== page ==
Those efforts are going on alongside of Harris faculty members’ “impactful work” in the region, such as the environmental issues being explored by Michael Greenstone, director of the Energy Policy Institute at the University of Chicago (EPIC), said Assistant Professor Anjali Adukia.

Adukia also noted a research project in Delhi schools to determine the potential benefits of having air purifiers in classrooms, which is led by Harris Associate Professor Koichiro Ito and Assistant Professor Amir Jina,

And, the University’s Tata Centre for Development (TCD) in Delhi, meanwhile, is making an impact on some of India’s biggest policy and development issues by combining research with outreach and partnership.

Adukia’s own research is primarily focused on understanding the factors that influence educational decisions and the potential role of government agencies and non-profits to improve child outcomes in developing countries. That includes how a lack of basic needs such as sanitation facilities at a school can have a meaningful impact for students and teachers.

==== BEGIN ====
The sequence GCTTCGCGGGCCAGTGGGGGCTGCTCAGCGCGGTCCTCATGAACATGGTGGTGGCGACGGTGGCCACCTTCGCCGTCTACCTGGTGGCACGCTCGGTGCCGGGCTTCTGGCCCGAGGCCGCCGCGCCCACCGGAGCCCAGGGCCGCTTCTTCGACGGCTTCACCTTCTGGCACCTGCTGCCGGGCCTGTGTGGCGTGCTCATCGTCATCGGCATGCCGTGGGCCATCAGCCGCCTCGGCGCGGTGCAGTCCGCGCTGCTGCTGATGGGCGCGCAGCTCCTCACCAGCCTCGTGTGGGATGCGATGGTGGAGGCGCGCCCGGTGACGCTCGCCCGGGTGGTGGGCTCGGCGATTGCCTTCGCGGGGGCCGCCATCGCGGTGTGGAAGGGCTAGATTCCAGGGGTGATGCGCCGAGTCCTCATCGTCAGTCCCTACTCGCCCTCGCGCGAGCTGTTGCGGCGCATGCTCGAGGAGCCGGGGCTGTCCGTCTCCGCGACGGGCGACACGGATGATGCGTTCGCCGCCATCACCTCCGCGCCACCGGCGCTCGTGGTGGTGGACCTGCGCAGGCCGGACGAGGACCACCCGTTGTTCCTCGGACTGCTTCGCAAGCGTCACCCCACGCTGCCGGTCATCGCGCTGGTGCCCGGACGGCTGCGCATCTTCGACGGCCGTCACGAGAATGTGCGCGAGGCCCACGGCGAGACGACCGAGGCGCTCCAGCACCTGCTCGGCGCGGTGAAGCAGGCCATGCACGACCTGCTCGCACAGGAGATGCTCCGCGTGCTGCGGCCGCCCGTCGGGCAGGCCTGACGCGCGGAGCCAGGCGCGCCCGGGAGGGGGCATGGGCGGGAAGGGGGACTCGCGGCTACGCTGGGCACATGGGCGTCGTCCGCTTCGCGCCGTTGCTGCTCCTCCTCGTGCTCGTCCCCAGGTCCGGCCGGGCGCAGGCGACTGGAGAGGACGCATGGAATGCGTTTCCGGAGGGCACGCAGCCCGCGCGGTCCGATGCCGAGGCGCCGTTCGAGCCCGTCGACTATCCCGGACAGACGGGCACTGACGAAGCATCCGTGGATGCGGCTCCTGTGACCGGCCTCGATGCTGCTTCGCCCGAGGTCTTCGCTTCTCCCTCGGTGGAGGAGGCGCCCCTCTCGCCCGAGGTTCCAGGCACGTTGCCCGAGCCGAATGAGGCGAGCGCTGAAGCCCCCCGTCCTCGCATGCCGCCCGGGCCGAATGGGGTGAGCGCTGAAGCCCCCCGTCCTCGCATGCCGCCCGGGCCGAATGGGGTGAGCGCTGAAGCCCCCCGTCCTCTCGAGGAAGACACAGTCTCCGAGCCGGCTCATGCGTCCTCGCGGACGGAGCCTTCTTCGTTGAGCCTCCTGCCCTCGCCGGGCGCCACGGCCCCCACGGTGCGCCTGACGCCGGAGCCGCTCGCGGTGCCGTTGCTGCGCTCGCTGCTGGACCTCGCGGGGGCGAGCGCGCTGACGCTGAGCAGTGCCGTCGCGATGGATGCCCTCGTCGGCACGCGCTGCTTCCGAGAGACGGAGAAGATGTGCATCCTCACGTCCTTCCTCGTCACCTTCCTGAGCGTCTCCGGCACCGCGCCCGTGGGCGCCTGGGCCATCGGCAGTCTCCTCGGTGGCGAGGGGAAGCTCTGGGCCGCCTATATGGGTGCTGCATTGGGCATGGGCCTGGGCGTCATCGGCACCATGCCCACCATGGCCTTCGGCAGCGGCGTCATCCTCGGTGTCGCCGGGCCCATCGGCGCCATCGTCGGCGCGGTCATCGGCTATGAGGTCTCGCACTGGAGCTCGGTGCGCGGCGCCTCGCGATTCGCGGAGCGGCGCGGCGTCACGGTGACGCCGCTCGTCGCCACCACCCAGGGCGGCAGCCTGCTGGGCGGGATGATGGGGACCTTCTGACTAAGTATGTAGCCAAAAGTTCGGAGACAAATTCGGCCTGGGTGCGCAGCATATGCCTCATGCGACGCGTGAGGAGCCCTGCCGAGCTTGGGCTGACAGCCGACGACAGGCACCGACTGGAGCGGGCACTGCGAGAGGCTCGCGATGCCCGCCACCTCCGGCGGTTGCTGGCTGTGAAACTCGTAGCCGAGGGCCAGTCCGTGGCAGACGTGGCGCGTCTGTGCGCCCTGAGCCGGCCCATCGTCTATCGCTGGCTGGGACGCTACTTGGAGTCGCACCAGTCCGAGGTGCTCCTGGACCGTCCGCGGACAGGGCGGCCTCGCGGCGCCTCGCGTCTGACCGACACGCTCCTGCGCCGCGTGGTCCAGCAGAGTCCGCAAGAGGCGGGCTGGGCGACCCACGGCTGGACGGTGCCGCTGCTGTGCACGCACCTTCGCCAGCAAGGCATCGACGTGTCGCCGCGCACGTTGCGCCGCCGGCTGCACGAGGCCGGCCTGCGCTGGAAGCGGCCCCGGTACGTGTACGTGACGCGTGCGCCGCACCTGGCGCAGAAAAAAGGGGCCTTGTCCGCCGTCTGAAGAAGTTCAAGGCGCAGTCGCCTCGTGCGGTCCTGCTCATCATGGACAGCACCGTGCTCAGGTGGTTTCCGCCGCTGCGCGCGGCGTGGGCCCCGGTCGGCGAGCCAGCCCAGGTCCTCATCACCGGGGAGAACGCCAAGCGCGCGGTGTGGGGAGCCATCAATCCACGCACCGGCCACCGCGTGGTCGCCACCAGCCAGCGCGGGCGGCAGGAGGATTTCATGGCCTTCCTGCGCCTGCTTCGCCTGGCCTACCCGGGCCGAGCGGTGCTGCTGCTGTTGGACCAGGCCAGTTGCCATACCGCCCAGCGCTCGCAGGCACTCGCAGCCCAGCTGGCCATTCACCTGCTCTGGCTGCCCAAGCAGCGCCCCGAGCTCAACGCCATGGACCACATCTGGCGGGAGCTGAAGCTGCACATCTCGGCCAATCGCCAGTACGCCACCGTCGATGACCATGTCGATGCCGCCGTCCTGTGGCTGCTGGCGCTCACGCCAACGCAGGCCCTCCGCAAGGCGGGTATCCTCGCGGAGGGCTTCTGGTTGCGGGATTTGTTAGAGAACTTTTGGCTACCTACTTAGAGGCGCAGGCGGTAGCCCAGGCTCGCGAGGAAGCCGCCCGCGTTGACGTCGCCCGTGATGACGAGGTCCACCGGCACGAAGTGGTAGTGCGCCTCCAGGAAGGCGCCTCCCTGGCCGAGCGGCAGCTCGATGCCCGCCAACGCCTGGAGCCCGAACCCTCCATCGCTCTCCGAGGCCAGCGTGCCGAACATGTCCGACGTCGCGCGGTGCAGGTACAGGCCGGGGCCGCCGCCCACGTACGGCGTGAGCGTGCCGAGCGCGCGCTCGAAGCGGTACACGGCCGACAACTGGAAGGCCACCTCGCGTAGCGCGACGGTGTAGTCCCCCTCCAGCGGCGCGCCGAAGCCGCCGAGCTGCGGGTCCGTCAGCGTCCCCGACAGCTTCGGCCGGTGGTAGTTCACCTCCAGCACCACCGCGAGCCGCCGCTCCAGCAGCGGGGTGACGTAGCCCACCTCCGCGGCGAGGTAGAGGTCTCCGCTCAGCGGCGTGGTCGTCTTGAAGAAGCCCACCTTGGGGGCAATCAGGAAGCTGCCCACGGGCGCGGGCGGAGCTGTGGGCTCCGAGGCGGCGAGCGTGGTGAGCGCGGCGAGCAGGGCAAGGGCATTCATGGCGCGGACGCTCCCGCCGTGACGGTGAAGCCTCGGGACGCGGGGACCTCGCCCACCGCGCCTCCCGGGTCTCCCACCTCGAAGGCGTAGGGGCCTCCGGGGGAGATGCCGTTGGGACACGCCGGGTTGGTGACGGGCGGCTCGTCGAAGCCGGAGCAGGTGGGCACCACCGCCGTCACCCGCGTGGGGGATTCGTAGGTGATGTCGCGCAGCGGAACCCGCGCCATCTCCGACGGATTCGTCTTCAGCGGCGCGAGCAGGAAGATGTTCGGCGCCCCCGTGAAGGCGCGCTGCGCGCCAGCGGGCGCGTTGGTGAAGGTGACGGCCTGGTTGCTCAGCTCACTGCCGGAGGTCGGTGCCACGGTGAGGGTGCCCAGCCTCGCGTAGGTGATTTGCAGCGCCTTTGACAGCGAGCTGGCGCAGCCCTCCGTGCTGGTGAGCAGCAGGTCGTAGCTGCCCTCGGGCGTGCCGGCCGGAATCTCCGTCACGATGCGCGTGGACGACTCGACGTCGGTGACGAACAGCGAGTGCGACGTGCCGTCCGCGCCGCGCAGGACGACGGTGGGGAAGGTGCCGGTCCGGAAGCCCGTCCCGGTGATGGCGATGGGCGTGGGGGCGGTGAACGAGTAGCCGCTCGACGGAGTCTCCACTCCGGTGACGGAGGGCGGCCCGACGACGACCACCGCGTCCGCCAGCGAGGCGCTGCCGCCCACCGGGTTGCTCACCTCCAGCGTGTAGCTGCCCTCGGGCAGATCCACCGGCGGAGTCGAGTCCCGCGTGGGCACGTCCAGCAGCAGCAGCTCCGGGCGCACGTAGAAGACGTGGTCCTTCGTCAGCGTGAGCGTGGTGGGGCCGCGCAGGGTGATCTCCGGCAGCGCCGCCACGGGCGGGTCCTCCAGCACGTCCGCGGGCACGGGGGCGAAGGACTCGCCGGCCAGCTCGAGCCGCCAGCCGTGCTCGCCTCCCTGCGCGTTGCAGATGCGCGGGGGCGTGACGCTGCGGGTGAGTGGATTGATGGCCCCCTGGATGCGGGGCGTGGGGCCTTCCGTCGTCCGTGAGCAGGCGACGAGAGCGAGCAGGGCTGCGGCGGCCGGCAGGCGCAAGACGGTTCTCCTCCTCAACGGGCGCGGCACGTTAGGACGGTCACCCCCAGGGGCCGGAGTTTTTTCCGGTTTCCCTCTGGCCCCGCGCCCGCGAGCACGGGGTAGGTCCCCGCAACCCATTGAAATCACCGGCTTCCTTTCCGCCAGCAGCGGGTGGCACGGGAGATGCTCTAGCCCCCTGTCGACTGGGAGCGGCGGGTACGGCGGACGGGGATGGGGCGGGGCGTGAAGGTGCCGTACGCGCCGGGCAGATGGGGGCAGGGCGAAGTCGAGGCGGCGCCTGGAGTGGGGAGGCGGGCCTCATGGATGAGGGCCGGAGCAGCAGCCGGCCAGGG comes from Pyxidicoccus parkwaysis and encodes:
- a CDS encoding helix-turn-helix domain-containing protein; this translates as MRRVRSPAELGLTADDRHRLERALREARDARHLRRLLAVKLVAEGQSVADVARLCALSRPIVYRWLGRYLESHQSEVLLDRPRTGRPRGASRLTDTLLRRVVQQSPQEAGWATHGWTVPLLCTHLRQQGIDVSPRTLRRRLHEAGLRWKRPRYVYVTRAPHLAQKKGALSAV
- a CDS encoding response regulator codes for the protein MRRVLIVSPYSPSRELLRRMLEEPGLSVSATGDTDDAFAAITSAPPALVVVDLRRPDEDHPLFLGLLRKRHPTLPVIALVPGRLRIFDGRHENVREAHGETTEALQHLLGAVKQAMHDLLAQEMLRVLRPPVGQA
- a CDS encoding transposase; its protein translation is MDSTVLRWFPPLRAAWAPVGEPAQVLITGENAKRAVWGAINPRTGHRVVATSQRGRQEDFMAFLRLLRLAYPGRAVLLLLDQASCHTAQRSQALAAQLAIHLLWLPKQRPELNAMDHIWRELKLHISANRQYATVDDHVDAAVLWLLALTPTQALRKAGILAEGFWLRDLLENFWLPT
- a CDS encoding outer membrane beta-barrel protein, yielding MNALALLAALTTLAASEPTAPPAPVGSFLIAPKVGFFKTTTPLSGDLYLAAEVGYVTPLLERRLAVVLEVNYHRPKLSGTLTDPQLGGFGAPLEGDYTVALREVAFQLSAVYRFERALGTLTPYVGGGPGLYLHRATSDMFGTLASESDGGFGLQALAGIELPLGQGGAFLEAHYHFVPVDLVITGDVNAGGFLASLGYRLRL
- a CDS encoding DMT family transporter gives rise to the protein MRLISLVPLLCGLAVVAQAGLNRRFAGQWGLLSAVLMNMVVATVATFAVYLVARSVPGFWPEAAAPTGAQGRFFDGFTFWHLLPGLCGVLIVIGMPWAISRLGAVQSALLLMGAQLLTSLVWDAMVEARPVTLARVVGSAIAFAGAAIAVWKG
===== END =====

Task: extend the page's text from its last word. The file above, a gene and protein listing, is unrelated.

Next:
Harris, she said, cares “a lot about bridging that gap between what has been learned from research and what actually happens on the ground in policy and practice. As an example, IIC is actively placing students who have been trained as critical consumers of research in government agencies to help them make decisions based off of rigorous evidence. These opportunities are not only valued by the government agencies but also by our students.”

It was his experience working with the Pakistan government that spurred Faisal A. Baig, MPP’15, to head to Chicago to study public policy, ultimately landing him, after graduation from Harris, in Washington, D.C., where he is now a public sector specialist with the World Bank.

Baig, who led the policy research team at the Punjab Board of Investment and Trade, wanted to experience public policy at the global level. But such opportunities are rare in Pakistan.

“For me,” he said, “Harris was a very, very rational choice. It’s a school that has an immense reputation for having a rigorous program, which taught me specific skills that improved the toolkit that I have and made me a better fit for working in international development at a scale only possible in institutions like the World Bank.”  Those opportunities include working for the World Bank’s South Asian Chief Economist’s Office and now with the Governance Global Practice.